Wednesday, August 16, 2006

Security Please

While in Las Vegas last Saturday, my husband and I went to the Mirage Casino to see Jay Leno's live show. It was a 10:30 pm show and the casino was totally packed. In addition to the usual gamblers and diners, there were people leaving the early Cirque du Soleil and Danny Gans shows as well as people arriving for the later Cirque du Soleil show and Jay Leno. We had pretty good seats right in the middle of the theater. As we sat there before the show, I noticed that there was a single empty seat between the woman to my right and me. A minute after that a young man of about 15 years of age and of potentially Middle Eastern descent showed up to occupy that seat. He was wearing a black DC hat and sneakers and long baggy black shorts that made his crotch appear to be much closer to his knees than nature had intended. He also had a medium-sized black backpack which he set down between his feet. I really wouldn't have thought that anything strange was going on with him except that he acted very nervously and fidgeted a lot with the backpack and his hat. He didn't look comfortable at all.

It was then that I realized that the security in place at those casinos was insufficient to meet our current needs. The eyes in the skies in those places weren't going to protect against a kid with a bomb in his backpack. Neither were the two air-headed women that checked tickets - they could barely handle line management.

I knew that the odds were stacked in favor of him just being a kid that wanted to see Jay Leno's show. That didn't comfort me much at the time, however. He kept fidgeting. The lady on his right was oblivious to anything and everything besides the color of her date's eyes. I decided that I would engage in small talk with him and that afterward I could make a better assessment of the situation. Turned out the kid was in Vegas with his family and opted to see Leno while the rest of his family saw Lance Burton. Seemed like a perfectly normal kid from San Diego County. I joked around with him for a while and he settled down. He was actually a pretty nice kid. Part of me felt bad for even suspecting that something sinister was going on with him. But most of me was glad that I did and that I did something about it. That's what I would expect of anyone else in my position.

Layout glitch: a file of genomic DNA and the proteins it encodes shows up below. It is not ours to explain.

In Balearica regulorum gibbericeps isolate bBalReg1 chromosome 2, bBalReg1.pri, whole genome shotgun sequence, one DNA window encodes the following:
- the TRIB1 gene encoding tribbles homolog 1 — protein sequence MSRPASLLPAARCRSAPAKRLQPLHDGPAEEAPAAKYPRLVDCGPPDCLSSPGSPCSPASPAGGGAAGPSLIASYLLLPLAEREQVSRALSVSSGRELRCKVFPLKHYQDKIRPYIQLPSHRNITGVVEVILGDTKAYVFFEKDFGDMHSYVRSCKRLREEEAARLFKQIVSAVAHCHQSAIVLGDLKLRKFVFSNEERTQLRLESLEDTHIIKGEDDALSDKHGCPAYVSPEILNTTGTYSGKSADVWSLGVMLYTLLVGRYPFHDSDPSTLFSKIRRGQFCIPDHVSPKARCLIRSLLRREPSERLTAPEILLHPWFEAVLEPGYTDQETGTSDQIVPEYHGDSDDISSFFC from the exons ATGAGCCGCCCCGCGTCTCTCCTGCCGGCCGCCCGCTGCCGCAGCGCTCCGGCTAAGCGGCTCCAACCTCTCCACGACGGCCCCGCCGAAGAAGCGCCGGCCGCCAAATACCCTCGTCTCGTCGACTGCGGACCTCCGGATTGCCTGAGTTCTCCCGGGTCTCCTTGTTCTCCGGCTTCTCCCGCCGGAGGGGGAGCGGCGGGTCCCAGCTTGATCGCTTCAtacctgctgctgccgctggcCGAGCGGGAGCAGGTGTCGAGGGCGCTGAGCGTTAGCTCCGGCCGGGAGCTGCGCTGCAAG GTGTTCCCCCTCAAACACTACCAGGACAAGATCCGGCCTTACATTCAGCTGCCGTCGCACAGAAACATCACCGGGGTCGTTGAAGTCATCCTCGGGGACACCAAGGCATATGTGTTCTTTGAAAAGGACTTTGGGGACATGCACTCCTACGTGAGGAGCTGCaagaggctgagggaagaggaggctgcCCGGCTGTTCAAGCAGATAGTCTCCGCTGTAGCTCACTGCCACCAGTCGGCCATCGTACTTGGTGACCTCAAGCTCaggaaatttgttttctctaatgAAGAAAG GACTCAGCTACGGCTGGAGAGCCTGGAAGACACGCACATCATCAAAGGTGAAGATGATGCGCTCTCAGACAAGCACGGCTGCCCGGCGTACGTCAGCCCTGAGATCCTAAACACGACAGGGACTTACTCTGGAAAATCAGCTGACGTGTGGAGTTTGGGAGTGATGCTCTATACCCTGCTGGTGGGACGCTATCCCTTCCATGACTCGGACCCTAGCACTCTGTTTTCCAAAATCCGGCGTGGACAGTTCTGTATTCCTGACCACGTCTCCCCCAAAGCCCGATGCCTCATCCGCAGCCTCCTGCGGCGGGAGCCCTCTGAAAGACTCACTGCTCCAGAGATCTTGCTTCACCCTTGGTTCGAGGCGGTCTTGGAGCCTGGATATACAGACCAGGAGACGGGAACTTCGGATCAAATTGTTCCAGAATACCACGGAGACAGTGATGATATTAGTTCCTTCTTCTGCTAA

I have traveled to other countries in which security is stationed at every entrance of the large hotels and shopping malls. They screen everyone that walks in the door and place all bags through X-Ray machines. A lot of checkpoints had K-9 units as well. I've been to places that stationed armed guards at the entrances to fast food restaurants. Can you imagine an armed guard at every door of your local McDonald's or Starbuck's? There are places on this planet where that is standard practice. In those places, however, labor is not very expensive. We can't say that about our country. I, for one, wouldn't want armed guards everywhere in the USA anyway. We live in a free society and not a quasi-police state. However, I think that for large hotels, casinos, shopping malls and other large gatherings like concerts and plays, the case is easily made in this day and age for enhanced security. I can definitely say that I slept easier in my bed at the Shangri-La Hotel in Manila where you are greeted by a security checkpoint at the entrance than I did that Saturday night in my bed at the Wynn.

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